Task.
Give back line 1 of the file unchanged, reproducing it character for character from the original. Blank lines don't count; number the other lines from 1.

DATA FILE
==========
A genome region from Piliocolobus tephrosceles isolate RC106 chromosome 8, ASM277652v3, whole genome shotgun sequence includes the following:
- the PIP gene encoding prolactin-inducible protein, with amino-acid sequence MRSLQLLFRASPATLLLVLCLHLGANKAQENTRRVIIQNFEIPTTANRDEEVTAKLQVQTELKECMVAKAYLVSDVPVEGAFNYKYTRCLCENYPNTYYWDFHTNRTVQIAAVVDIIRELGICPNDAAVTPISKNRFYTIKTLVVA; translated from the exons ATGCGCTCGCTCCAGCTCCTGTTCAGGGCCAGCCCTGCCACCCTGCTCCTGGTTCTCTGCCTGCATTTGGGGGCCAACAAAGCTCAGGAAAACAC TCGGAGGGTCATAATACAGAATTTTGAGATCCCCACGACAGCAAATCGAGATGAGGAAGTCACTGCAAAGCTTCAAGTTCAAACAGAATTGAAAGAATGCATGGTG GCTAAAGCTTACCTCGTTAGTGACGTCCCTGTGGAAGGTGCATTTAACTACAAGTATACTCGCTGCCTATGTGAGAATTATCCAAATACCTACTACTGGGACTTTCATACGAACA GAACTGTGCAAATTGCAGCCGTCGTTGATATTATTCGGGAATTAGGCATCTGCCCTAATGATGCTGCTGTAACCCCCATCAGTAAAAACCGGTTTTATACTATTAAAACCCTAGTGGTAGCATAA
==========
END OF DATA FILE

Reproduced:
A genome region from Piliocolobus tephrosceles isolate RC106 chromosome 8, ASM277652v3, whole genome shotgun sequence includes the following: